Kibale National Park
Kibale Forest - Chimp Tracking
Kibale National Park contains one of the loveliest and most varied tracts of tropical forest in Uganda. Forest cover, interspersed with
patches of grassland and swamp, dominates the northern and central parts of the park on an elevated plateau.
Kibale National Park
Park at a Glance
Size: 795km2 Kibale is highest at the park’s northern
tip, which stands 1,590m above sea level. The lowest
point is 1,100m on the floor of the Albertine Rift Valley
to the south. 351 tree species have been recorded in
the park, some rise to over 55m and are over 200 years
Kibale’s varied altitude supports different types of
habitat, ranging from wet tropical forest on the Fort
Portal plateau to woodland and savanna on the rift valley
floor. Kibale is one of Africa’s foremost research sites.
While many researchers focus on the chimpanzees and
other primates found in the park, others are
investigating Kibale’s ecosystems, wild pigs and fish
species, among other topics.
The park is home to a total of 70 mammal species, most famously 13
species of primate including the chimpanzee.
It also contains over 375 species of birds. Kibale adjoins Queen Elizabeth
National Park to the south to create a 180km-long corridor for wildlife
between Ishasha, the remote southern sector of Queen Elizabeth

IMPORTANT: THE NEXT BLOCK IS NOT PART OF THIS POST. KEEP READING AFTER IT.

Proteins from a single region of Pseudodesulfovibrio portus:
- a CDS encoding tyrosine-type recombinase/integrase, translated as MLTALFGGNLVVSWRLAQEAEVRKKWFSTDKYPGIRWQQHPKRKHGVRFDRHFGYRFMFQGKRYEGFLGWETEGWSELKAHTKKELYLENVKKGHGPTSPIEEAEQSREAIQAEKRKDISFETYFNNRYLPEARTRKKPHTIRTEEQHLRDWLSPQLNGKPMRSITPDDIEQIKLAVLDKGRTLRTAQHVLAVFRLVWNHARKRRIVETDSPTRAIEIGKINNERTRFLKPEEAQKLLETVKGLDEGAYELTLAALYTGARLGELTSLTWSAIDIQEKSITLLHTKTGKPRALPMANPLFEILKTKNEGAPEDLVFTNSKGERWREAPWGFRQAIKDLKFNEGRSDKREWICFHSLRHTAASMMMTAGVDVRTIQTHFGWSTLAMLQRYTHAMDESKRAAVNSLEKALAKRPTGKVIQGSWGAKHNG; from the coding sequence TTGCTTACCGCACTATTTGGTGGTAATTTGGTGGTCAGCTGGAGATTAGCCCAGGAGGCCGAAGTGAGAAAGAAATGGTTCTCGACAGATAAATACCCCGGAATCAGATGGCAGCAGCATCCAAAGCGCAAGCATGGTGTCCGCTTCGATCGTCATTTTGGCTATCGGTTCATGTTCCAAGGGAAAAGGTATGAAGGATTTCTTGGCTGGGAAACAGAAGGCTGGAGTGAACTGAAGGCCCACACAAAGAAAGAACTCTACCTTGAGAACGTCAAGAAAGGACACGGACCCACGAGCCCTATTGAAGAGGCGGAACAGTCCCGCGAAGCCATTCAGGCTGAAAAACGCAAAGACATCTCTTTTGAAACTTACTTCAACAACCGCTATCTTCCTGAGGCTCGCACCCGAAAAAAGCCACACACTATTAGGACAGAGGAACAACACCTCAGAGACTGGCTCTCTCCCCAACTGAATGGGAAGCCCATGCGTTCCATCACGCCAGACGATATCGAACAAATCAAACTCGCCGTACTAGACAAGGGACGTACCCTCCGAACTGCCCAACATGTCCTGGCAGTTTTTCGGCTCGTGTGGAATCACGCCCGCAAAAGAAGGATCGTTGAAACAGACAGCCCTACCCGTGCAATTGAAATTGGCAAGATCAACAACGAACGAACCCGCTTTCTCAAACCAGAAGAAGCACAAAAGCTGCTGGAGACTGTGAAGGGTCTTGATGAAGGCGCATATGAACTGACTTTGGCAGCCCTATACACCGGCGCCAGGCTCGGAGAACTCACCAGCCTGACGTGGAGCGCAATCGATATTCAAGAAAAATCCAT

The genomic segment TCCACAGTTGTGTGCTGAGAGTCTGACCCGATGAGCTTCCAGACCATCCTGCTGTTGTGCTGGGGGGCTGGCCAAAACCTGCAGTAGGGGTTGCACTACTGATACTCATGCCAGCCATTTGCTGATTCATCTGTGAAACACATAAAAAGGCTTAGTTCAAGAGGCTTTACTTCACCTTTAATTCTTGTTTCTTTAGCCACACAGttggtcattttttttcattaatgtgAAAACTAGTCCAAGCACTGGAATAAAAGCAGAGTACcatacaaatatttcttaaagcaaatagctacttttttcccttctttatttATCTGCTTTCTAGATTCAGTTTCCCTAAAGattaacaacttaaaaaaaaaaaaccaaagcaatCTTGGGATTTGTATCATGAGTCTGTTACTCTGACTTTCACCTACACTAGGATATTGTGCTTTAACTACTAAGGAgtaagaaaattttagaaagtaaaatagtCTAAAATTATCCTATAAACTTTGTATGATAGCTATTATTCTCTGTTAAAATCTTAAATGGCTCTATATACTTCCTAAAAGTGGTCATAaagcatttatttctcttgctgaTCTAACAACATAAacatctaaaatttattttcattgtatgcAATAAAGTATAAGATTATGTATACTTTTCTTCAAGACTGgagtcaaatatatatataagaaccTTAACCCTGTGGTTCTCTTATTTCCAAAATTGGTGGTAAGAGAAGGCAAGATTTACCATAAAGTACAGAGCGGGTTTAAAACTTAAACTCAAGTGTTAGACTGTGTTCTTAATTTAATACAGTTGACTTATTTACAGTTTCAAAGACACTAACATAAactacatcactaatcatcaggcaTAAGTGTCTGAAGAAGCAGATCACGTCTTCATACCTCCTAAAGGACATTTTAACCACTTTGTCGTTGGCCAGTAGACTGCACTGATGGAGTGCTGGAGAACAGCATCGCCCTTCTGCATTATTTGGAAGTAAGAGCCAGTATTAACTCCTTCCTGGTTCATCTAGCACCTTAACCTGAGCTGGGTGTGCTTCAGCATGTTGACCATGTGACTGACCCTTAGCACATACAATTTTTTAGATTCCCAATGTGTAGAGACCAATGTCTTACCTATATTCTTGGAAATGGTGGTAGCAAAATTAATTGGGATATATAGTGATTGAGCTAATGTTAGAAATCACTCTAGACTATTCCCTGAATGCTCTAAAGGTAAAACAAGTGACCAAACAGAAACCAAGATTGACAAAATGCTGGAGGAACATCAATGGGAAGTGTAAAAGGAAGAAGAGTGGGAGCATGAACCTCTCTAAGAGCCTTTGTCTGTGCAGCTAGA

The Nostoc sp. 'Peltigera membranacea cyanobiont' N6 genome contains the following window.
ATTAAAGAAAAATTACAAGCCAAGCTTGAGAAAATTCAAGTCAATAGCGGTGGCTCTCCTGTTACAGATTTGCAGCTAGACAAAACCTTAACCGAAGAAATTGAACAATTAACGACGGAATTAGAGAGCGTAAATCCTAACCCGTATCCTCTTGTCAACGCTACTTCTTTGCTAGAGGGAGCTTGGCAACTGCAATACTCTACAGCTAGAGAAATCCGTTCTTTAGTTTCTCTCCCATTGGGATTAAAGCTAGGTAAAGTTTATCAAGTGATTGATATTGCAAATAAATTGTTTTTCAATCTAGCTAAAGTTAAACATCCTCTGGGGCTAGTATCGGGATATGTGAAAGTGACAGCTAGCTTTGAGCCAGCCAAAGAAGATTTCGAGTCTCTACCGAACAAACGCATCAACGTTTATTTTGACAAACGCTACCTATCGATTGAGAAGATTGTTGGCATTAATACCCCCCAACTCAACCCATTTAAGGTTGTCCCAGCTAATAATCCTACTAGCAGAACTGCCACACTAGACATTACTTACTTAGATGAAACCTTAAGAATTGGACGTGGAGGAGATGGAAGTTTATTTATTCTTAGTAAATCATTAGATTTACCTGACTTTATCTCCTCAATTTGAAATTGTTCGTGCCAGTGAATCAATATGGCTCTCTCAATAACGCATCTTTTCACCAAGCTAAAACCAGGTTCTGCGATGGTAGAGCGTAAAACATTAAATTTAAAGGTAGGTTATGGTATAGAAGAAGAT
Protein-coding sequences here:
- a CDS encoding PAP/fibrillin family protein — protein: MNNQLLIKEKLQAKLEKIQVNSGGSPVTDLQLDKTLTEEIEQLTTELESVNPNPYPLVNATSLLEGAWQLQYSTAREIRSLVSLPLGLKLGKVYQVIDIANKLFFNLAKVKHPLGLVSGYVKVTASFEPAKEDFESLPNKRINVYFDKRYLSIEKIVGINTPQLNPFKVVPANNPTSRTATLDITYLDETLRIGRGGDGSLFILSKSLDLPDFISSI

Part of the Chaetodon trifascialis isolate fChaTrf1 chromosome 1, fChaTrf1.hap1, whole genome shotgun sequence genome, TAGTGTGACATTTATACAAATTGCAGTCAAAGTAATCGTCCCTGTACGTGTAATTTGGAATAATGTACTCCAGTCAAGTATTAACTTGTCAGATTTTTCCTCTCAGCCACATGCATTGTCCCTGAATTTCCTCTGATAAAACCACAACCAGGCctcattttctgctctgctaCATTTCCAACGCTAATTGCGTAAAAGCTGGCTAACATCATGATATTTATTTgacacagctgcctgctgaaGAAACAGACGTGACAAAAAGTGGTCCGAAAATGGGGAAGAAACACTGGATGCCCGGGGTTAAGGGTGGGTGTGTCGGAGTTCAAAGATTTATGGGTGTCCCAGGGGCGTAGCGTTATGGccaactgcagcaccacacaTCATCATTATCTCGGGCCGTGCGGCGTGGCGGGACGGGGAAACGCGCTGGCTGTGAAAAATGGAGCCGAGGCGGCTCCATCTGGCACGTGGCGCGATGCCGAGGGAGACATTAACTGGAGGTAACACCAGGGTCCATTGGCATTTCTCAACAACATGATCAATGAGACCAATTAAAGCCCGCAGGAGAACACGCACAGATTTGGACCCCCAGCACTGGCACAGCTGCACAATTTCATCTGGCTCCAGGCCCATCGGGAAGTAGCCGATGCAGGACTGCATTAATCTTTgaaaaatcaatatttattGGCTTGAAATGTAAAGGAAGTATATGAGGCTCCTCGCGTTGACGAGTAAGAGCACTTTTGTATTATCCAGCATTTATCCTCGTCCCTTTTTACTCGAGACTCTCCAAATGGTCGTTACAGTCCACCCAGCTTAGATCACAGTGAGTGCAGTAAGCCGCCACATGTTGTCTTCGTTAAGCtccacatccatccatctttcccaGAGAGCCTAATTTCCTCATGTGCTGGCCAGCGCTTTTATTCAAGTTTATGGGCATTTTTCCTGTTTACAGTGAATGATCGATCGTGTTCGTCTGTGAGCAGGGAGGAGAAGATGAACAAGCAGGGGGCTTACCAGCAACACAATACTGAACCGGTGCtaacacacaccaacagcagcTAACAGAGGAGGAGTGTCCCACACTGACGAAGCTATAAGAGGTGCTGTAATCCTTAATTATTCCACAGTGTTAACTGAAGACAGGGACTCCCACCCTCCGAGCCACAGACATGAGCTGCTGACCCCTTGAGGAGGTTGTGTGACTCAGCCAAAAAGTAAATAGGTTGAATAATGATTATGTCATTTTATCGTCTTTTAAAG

National Park, and Sebitoli in the north of Kibale National Park.
The Kibale-Fort Portal area is one of Uganda’s most rewarding
destinations to explore. The park lies close to the tranquil Ndali-Kasenda
crater area and within half a day’s drive of the Queen Elizabeth,
Rwenzori Mountains and Semuliki National Parks, as well as the Toro-
Semliki Wildlife Reserve..
The Primate Capital of the World This mainly forested park, 795 sq km in area, is
best known for its primate populations.
With 1450 chimpanzee and 13 other primate species, Kibale has the most
Chimpanzees in Uganda and Africa as a whole! But man’s closest relative is not
all the park has to offer
It is the most accessible of Uganda's major rainforests. It is home to a
remarkable 16 primate species, including the very localised red colobus and